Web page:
Lake Erie phosphorus-reduction targets challenging but achievable
Large-scale changes to agricultural practices will be required to meet the goal of reducing levels of algae-promoting phosphorus in Lake Erie by 40 percent, a new University of Michigan-led, multi-institution computer modeling study concludes.
Last month, the U.S. and Canadian governments called for a 40-percent reduction, from 2008 levels, in phosphorus runoff from farms and other sources into Lake Erie. The nutrient feeds an oxygen-depleted "dead zone" in the lake and toxin-producing algal blooms, including a 2014 event that contaminated the drinking water of more than 400,000 people near Toledo for two days.
The main driver of the harmful algal blooms is elevated phosphorus from watersheds draining to Lake Erie's western basin, particularly from the heavily agricultural Maumee River watershed. About 85 percent of the phosphorus entering Lake Erie from the Maumee River comes from farm fertilizers and manure.
The new study, which integrates results from six modeling teams, was released today by the U-M Water Center. It concludes that meeting the 40-percent reduction target will require widespread use of strong fertilizer-management practices, significant conversion of cropland to grassland and more targeted conservation efforts.
"Our results suggest that for most of the scenarios we tested, it will not be possible to achieve the new target nutrient loads without very significant, large-scale implementation of these agricultural practices," said U-M aquatic ecologist Don Scavia, lead author of the new study and director of the Graham Sustainability Institute, which oversees the Water Center.
"It appears that traditional voluntary, incentive-based conservation programs would have to be implemented at an unprecedented scale or are simply not sufficient to reach these environmental goals, and that new complementary policies and programs are needed."
The researchers developed a list of potentially effective cropland management practices after consulting with agricultural and environmental experts. They examined various options for fertilizer application, tillage operations, crop rotations and land conversion.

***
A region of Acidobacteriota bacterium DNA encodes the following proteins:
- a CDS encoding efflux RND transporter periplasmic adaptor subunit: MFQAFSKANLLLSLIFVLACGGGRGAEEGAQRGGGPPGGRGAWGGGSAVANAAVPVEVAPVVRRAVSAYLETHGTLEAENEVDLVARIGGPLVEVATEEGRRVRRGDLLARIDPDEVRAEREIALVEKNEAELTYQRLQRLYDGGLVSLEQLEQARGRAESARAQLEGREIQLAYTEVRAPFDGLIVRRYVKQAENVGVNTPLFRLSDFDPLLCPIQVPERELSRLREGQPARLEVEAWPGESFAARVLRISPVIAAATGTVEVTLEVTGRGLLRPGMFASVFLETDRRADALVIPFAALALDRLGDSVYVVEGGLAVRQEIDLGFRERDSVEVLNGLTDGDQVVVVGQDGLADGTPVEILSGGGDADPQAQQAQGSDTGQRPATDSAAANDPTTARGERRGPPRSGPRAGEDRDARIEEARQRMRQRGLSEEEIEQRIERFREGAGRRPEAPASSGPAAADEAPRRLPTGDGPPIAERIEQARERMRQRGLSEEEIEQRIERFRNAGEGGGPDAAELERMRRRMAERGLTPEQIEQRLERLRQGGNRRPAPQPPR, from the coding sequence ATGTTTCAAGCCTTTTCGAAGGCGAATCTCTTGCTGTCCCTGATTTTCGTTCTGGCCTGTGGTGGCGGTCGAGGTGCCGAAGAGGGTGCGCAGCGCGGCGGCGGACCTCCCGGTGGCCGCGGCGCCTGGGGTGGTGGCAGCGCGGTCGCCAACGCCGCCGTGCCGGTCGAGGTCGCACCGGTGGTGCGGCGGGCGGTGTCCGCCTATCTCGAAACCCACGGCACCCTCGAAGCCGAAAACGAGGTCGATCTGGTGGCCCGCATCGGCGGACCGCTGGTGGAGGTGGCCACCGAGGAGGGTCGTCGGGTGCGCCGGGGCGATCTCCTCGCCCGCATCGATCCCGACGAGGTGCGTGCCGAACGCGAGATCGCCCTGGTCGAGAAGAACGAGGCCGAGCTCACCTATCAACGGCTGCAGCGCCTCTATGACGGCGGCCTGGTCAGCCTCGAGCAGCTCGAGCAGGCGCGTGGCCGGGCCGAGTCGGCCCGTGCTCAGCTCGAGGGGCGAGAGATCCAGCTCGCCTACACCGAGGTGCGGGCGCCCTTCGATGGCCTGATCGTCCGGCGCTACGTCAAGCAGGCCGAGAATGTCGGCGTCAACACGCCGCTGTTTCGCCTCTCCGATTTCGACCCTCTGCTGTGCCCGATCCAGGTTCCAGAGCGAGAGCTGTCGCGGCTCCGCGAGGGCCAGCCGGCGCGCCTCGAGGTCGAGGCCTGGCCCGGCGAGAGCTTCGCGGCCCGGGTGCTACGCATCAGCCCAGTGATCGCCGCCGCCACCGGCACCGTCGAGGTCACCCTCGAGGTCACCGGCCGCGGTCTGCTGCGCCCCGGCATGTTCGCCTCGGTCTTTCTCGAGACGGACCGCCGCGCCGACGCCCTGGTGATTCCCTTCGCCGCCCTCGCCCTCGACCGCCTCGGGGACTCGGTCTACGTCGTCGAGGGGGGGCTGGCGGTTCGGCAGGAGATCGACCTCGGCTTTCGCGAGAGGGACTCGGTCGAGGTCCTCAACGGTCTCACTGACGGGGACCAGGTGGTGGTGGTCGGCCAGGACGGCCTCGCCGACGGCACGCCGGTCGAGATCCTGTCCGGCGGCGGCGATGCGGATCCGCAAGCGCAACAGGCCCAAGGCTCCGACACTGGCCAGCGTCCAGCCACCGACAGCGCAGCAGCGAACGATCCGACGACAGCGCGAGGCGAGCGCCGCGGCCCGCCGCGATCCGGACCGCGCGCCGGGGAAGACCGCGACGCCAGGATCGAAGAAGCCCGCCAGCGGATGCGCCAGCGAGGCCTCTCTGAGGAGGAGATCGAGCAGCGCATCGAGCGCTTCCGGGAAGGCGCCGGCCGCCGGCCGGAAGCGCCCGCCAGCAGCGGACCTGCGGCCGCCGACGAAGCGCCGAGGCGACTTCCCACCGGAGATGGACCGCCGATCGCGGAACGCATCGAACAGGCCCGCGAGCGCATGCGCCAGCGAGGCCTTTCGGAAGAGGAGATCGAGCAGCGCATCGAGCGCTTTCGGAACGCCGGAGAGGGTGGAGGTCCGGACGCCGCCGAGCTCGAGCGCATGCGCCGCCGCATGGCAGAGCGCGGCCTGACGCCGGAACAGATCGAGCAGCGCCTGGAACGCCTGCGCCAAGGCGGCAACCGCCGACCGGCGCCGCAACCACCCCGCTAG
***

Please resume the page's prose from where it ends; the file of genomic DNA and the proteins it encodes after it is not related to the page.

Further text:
Various management options were combined to create 12 scenarios that were each tested using six computer models. The watershed models tested the ability of each scenario to achieve the proposed 40 percent phosphorus-reduction target. The scenarios examine both the total amount of phosphorus, known as TP, and the amount of dissolved reactive phosphorus (DRP), the form of the nutrient that is most stimulating to algae.
"The most promising scenarios included widespread use of nutrient management practices—especially subsurface application of phosphorus-based fertilizers—along with substantial conversion of cropland to grassland and extensive use of buffer strips," said study co-author Jay Martin of Ohio State University.
Even so, the researchers determined that seven of the 12 cropland-management scenarios would not meet the goal of a 40-percent reduction in total phosphorus entering western Lake Erie from the Maumee River watershed.
One of the five scenarios capable of reaching the TP target (Scenario 6) requires taking nearly 30,000 acres of cropland out of production and putting more than 1.5 million acres under stringent conservation practices. Because the average size of a farm in the Maumee River watershed is 235 acres, this is equivalent to impacting more than 6,300 farms.
One of the scenarios (Scenario 2) that reach the target for dissolved reactive phosphorus requires enhanced nutrient management on all 3.1 million acres of row-crop fields in the watershed, which equates to impacting roughly 13,000 farms.
"While there may be a temptation to select one model based on 'superior performance,' there is no one way to evaluate model performance. Instead, we chose to use multiple models because together they represent the range of reasonable representations of the real world," said study co-author Margaret Kalcic, one of the U-M Water Center's lead modelers.
"Research like this is valuable to help inform on-the-ground conservation efforts, such as the 4R Nutrient Stewardship Program currently underway in Ohio. We will only solve this problem with the right mix of land and water management practices, deployed in the right place and amount," said study co-author Scott Sowa of The Nature Conservancy.
Meeting phosphorus-reduction targets has proved difficult elsewhere in the United States. Specific goals for reducing the size of the Gulf of Mexico's oxygen-starved "dead zone" have existed for 15 years, but almost no progress has been made. And water-quality improvement goals for the Chesapeake Bay were in place for decades before some limited progress was made.